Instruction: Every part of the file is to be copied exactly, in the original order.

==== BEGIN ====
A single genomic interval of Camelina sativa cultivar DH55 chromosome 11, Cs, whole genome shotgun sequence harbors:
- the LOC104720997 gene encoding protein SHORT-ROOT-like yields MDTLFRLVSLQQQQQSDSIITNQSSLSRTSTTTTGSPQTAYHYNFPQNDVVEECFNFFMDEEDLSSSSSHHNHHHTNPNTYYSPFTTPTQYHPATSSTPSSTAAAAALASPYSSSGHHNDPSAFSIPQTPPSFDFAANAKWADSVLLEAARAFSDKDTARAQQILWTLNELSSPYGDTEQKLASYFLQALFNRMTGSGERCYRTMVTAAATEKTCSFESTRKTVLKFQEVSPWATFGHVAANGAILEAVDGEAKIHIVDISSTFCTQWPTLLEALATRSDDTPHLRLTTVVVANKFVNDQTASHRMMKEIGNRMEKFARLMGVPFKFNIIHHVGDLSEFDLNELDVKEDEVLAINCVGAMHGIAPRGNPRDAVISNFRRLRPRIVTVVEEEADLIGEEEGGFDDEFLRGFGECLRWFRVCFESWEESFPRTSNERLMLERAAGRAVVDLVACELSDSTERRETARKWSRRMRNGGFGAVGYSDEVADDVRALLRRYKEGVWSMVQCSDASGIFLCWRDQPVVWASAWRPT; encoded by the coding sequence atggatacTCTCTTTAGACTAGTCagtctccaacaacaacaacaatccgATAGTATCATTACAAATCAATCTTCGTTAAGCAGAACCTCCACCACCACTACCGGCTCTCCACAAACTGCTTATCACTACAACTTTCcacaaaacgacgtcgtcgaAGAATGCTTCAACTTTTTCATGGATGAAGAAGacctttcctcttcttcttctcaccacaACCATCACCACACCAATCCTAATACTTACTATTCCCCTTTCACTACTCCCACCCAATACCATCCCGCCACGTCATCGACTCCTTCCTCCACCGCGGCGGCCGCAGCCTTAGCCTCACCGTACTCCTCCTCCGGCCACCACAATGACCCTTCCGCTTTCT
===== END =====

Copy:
A single genomic interval of Camelina sativa cultivar DH55 chromosome 11, Cs, whole genome shotgun sequence harbors:
- the LOC104720997 gene encoding protein SHORT-ROOT-like yields MDTLFRLVSLQQQQQSDSIITNQSSLSRTSTTTTGSPQTAYHYNFPQNDVVEECFNFFMDEEDLSSSSSHHNHHHTNPNTYYSPFTTPTQYHPATSSTPSSTAAAAALASPYSSSGHHNDPSAFSIPQTPPSFDFAANAKWADSVLLEAARAFSDKDTARAQQILWTLNELSSPYGDTEQKLASYFLQALFNRMTGSGERCYRTMVTAAATEKTCSFESTRKTVLKFQEVSPWATFGHVAANGAILEAVDGEAKIHIVDISSTFCTQWPTLLEALATRSDDTPHLRLTTVVVANKFVNDQTASHRMMKEIGNRMEKFARLMGVPFKFNIIHHVGDLSEFDLNELDVKEDEVLAINCVGAMHGIAPRGNPRDAVISNFRRLRPRIVTVVEEEADLIGEEEGGFDDEFLRGFGECLRWFRVCFESWEESFPRTSNERLMLERAAGRAVVDLVACELSDSTERRETARKWSRRMRNGGFGAVGYSDEVADDVRALLRRYKEGVWSMVQCSDASGIFLCWRDQPVVWASAWRPT; encoded by the coding sequence atggatacTCTCTTTAGACTAGTCagtctccaacaacaacaacaatccgATAGTATCATTACAAATCAATCTTCGTTAAGCAGAACCTCCACCACCACTACCGGCTCTCCACAAACTGCTTATCACTACAACTTTCcacaaaacgacgtcgtcgaAGAATGCTTCAACTTTTTCATGGATGAAGAAGacctttcctcttcttcttctcaccacaACCATCACCACACCAATCCTAATACTTACTATTCCCCTTTCACTACTCCCACCCAATACCATCCCGCCACGTCATCGACTCCTTCCTCCACCGCGGCGGCCGCAGCCTTAGCCTCACCGTACTCCTCCTCCGGCCACCACAATGACCCTTCCGCTTTCT